Commenting on her role, Hunter says, “The biggest difference is that I am not a celebrity hired by a brand to make people want to buy [a product]. I am a consumer who loves the jewellery and can teach and inspire our retailers at their level.”

It’s no surprise that the role of the ambassador is changing to keep up with the emergence of new marketing channels and ever-evolving technologies. Social media has obviously become the dominant channel between brands and their consumers, allowing ambassadors to connect with entire armies of brand devotees while also ensuring brand ambassadors remain aligned with the brand’s values. 

The power of the platform means businesses can achieve a wider public reach than ever before while selecting ambassadors such as bloggers who aren’t necessarily even celebrities but who are valued for their opinions nonetheless. 
Where values of appearance, beauty and status once took centre stage, modern-day brand ambassadors are now defined by their ability to communicate brand messages to consumers in ways that are believable, trustworthy, authentic and accessible.

Thomas Sabo
Thomas Sabo

Television personality Ellen DeGeneres caused marketing mayhem at the Oscars in March this year when she used a new model mobile phone to take a “selfie” as part of a paid endorsement reported to have cost the event sponsor some US$20 million (AU$21 m).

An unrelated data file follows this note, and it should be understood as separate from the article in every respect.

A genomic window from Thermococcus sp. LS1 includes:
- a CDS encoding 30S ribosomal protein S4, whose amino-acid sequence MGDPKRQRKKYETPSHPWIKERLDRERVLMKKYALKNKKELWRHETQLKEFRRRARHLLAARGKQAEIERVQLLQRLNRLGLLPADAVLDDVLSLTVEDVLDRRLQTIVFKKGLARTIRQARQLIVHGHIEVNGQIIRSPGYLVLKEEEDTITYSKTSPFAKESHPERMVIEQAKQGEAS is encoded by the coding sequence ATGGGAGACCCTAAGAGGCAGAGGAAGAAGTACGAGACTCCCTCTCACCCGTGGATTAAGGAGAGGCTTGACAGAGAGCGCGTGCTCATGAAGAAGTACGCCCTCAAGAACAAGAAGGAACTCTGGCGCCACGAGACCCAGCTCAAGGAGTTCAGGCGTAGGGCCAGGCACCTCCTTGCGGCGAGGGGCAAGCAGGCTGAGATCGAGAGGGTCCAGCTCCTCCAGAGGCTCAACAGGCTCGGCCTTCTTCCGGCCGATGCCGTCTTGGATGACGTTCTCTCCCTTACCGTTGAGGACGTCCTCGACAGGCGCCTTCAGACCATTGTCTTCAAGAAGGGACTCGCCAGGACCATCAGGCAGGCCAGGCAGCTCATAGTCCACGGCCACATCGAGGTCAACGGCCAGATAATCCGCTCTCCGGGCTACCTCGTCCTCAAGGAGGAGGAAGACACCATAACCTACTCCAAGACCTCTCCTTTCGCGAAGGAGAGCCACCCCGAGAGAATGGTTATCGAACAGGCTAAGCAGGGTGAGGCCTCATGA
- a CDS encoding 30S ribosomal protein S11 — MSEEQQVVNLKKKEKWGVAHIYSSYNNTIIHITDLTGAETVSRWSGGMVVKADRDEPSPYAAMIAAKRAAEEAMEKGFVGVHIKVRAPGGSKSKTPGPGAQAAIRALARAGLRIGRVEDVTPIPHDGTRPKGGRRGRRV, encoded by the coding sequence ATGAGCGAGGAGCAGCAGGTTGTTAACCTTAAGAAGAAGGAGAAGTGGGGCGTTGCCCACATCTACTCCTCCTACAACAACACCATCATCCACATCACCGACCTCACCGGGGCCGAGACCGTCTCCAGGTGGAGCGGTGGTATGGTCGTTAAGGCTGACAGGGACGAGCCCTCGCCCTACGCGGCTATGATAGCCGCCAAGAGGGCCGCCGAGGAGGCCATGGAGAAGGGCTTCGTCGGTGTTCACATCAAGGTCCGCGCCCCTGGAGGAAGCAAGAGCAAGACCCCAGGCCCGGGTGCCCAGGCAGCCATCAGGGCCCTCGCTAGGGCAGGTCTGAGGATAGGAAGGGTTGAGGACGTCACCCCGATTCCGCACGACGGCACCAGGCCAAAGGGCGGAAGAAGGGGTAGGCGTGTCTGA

The photo featuring Meryl Streep, Julia Roberts, Angelina Jolie, Brad Pitt, Kevin Spacey, Jennifer Lawrence, Bradley Cooper, Jared Leto and DeGeneres herself quickly became the most re-tweeted image in social media history.

Presumably Samsung executives rejoiced, at least until DeGeneres was later seen using an Apple iPhone backstage. This branding fiasco is indicative of how the role of the brand ambassador has evolved in the current climate of digital pervasion.

The concept of a brand ambassador, capitalising on celebrity status to endorse a product, has been successfully employed for more than a century. Within the adornment sector, watch brands have typically been quicker to adopt celebrity ambassadors but the jewellery industry has taken note and more brands are now adopting the strategy than ever before. 

Today, the exposing omnipresence of social media means brands must now ensure there is total synthesis between their values and the ambassador they choose to represent them – basically, it’s of paramount importance that any link between a brand and a celebrity is believable. 

“If somebody is seen to just be doing something for money without having a true love of the product then social media can expose that,” TANK Brandin











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Wednesday, 19 June, 2019 07:21pm